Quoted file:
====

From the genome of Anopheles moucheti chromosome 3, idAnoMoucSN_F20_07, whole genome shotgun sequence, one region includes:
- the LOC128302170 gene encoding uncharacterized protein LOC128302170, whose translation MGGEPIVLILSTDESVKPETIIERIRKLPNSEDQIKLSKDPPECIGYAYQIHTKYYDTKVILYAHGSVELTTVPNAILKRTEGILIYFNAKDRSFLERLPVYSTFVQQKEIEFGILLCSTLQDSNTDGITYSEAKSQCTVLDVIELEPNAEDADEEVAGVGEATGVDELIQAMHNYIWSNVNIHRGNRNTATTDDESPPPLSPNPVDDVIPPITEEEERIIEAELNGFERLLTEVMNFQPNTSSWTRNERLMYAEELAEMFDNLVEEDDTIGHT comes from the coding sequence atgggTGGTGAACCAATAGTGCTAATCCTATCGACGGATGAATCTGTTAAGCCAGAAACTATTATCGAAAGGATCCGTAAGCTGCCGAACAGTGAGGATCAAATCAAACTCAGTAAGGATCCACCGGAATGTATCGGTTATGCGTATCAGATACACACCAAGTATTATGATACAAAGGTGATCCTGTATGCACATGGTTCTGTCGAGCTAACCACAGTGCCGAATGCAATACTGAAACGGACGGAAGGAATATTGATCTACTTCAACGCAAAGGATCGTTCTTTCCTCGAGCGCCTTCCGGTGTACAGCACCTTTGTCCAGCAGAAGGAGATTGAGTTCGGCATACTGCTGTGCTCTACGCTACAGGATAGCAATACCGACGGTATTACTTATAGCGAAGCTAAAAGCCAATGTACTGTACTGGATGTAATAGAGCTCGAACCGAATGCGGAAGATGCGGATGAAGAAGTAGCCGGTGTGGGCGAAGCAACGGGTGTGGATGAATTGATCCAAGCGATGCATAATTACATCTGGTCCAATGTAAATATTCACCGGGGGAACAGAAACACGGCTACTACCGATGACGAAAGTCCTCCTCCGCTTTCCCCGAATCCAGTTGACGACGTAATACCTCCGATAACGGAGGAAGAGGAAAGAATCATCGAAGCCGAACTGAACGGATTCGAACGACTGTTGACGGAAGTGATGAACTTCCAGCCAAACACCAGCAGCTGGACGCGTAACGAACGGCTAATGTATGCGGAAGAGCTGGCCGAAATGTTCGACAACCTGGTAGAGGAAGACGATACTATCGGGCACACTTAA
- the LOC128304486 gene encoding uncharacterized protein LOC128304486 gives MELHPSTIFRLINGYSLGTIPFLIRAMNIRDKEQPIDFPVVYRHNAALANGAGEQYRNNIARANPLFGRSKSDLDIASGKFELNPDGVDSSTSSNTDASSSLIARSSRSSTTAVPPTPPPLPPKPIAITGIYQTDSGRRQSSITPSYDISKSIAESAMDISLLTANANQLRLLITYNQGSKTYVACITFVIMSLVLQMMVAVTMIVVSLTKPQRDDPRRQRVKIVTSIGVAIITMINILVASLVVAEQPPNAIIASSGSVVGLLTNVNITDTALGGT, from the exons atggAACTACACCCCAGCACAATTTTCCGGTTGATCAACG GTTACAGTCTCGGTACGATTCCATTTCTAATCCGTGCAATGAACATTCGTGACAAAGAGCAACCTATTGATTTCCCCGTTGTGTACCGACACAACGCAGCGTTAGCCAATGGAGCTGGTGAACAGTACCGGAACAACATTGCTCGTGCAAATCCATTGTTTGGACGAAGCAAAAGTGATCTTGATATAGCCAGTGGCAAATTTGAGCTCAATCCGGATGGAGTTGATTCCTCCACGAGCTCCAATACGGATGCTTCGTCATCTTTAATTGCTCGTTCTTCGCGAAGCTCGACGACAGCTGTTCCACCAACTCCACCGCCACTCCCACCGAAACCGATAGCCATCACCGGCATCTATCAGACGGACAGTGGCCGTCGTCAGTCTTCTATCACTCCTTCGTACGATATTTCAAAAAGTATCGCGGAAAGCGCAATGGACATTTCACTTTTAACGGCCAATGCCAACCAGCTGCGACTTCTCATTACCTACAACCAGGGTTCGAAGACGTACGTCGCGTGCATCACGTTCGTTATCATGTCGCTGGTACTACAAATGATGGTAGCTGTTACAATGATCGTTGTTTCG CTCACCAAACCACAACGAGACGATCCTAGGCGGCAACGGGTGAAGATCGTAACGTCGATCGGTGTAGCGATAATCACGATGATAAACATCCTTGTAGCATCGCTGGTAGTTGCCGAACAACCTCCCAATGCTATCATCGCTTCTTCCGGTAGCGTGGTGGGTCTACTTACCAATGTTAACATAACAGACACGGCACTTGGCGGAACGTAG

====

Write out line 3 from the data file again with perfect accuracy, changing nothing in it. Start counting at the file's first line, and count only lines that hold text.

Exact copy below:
- the LOC128304486 gene encoding uncharacterized protein LOC128304486 gives MELHPSTIFRLINGYSLGTIPFLIRAMNIRDKEQPIDFPVVYRHNAALANGAGEQYRNNIARANPLFGRSKSDLDIASGKFELNPDGVDSSTSSNTDASSSLIARSSRSSTTAVPPTPPPLPPKPIAITGIYQTDSGRRQSSITPSYDISKSIAESAMDISLLTANANQLRLLITYNQGSKTYVACITFVIMSLVLQMMVAVTMIVVSLTKPQRDDPRRQRVKIVTSIGVAIITMINILVASLVVAEQPPNAIIASSGSVVGLLTNVNITDTALGGT, from the exons atggAACTACACCCCAGCACAATTTTCCGGTTGATCAACG GTTACAGTCTCGGTACGATTCCATTTCTAATCCGTGCAATGAACATTCGTGACAAAGAGCAACCTATTGATTTCCCCGTTGTGTACCGACACAACGCAGCGTTAGCCAATGGAGCTGGTGAACAGTACCGGAACAACATTGCTCGTGCAAATCCATTGTTTGGACGAAGCAAAAGTGATCTTGATATAGCCAGTGGCAAATTTGAGCTCAATCCGGATGGAGTTGATTCCTCCACGAGCTCCAATACGGATGCTTCGTCATCTTTAATTGCTCGTTCTTCGCGAAGCTCGACGACAGCTGTTCCACCAACTCCACCGCCACTCCCACCGAAACCGATAGCCATCACCGGCATCTATCAGACGGACAGTGGCCGTCGTCAGTCTTCTATCACTCCTTCGTACGATATTTCAAAAAGTATCGCGGAAAGCGCAATGGACATTTCACTTTTAACGGCCAATGCCAACCAGCTGCGACTTCTCATTACCTACAACCAGGGTTCGAAGACGTACGTCGCGTGCATCACGTTCGTTATCATGTCGCTGGTACTACAAATGATGGTAGCTGTTACAATGATCGTTGTTTCG CTCACCAAACCACAACGAGACGATCCTAGGCGGCAACGGGTGAAGATCGTAACGTCGATCGGTGTAGCGATAATCACGATGATAAACATCCTTGTAGCATCGCTGGTAGTTGCCGAACAACCTCCCAATGCTATCATCGCTTCTTCCGGTAGCGTGGTGGGTCTACTTACCAATGTTAACATAACAGACACGGCACTTGGCGGAACGTAG